Direct Relief Airlifts Medical Aid for Sri Lankans Affected by Prolonged Civil War

Sri Lanka’s 26-year-long civil war ended in May 2009, leaving behind a humanitarian need for medical aid. Direct Relief International has airlifted two aid consignments to Sri Narayani Hospital, a partner based in nearby Tamil Nadu, India, that has delivered the materials to camps for internally displaced people (IDP) in Sri Lanka.

Valued at almost $240,000 (wholesale), the delivery contained more than four and a half tons total of medical material aid, from analgesics and antibiotics to surgical supplies, sourced from Direct Relief’s standing inventory. FedEx donated in-kind airlift of the first provision of critically needed supplies; a second, larger provision followed.

On the day the end of the civil war was announced, Direct Relief’s Program Officer for Asia, Matt MacCalla, was visiting Sri Narayani Hospital in southern India. During MacCalla’s visit, administrators at the hospital expressed a desire to help IDP in Sri Lanka and asked if they could help facilitate a donation from Direct Relief to the IDP camps.

MacCalla and hospital representatives immediately negotiated the details and logistics of the donation to ensure that appropriate medical aid would reach the people most affected by the prolonged civil war. Hospital administrators contacted the Sri Lankan Ministry of Health and the Sri Lankan President’s office to facilitate the delivery of aid to IDP camps in the northeast.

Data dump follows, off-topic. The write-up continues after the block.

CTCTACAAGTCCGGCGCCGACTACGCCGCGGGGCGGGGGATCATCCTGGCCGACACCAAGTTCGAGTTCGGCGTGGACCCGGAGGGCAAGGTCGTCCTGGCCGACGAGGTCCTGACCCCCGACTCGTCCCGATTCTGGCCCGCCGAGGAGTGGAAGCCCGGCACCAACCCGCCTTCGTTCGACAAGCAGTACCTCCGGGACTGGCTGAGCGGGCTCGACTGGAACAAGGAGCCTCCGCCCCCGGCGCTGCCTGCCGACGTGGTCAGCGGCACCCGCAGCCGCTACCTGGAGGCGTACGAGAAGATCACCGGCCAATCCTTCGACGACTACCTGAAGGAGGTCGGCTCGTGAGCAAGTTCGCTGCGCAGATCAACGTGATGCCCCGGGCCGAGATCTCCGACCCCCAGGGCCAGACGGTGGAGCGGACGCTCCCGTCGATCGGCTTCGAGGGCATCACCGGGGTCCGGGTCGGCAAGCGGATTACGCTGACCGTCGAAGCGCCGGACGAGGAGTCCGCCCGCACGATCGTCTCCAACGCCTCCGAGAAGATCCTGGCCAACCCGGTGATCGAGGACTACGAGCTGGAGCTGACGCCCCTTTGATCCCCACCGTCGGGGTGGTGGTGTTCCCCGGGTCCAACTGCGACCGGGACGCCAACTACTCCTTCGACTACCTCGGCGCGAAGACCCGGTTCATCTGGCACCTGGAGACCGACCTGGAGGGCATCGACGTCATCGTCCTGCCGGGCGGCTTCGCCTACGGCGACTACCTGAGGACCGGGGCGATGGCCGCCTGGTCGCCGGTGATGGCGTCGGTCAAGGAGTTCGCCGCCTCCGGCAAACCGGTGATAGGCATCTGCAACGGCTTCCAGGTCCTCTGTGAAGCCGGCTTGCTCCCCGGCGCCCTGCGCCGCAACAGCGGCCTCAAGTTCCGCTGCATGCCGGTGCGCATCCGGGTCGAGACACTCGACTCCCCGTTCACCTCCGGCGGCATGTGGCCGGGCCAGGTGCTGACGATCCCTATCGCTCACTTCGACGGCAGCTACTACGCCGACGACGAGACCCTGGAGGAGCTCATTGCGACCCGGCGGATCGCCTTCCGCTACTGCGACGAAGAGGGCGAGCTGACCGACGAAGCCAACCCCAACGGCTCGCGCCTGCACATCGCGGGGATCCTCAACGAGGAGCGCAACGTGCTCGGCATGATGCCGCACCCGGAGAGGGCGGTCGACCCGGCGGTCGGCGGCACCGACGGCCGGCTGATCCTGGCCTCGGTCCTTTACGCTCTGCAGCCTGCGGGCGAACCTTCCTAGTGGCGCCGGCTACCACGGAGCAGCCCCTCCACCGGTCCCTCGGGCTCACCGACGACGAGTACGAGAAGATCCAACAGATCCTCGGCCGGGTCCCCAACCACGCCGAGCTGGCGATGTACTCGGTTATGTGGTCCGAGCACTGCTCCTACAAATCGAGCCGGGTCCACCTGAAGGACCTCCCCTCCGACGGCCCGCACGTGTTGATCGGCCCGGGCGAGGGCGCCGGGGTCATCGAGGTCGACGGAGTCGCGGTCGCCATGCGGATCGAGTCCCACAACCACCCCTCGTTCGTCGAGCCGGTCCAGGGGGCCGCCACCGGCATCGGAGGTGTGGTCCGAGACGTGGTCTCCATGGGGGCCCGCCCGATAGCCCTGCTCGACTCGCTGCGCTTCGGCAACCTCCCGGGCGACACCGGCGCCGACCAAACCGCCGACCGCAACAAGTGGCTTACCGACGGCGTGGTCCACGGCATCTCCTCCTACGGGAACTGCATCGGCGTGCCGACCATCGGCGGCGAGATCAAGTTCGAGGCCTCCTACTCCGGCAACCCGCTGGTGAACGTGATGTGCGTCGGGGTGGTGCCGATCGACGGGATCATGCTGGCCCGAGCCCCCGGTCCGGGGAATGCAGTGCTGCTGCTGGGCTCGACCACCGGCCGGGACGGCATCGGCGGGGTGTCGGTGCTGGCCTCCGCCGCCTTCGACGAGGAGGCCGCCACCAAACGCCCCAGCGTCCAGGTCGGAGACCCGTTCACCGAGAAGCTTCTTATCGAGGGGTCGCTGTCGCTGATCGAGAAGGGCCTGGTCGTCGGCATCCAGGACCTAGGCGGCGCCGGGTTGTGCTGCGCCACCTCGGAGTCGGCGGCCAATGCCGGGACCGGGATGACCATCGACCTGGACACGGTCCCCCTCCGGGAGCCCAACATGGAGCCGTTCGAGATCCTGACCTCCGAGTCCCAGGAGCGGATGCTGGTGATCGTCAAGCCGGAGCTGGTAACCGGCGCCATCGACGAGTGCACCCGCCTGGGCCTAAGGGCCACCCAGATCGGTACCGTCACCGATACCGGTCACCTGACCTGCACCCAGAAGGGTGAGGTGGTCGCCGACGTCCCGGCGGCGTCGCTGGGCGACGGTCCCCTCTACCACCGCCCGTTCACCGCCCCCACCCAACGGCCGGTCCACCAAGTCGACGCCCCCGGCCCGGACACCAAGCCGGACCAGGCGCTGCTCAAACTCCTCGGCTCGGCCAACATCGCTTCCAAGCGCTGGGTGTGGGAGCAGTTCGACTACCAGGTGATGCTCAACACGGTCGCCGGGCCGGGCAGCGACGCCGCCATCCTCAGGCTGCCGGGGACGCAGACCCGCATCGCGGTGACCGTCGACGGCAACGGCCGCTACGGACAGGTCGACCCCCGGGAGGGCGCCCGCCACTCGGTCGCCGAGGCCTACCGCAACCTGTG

Approximately 300,000 people have been displaced by the conflict in Sri Lanka, and more than 70,000 have been killed. After decades of fighting, resources have been depleted and infrastructure has been damaged. The prolonged violence has increased the need for humanitarian involvement while also causing many aid organizations to end operations in Sri Lanka due to staff security concerns. Along with medical aid from Direct Relief, Sri Narayani Hospital is providing food and clothes to residents of the IDP camps, many of whom are members of the Tamil minority and arrived at the camps with nothing.

Established in 2004 to provide quality healthcare to people who wouldn’t otherwise be able to afford it, Sri Narayani Hospital and Research Center treats 350 patients a day in such specialties as pediatric medicine, general medicine, obstetrics/gynecology. The 200-bed medical facility in Tamil Nadu also provides emergency care in a 24-hour trauma unit and conducts expansive outreach and community service projects, including emergency response.

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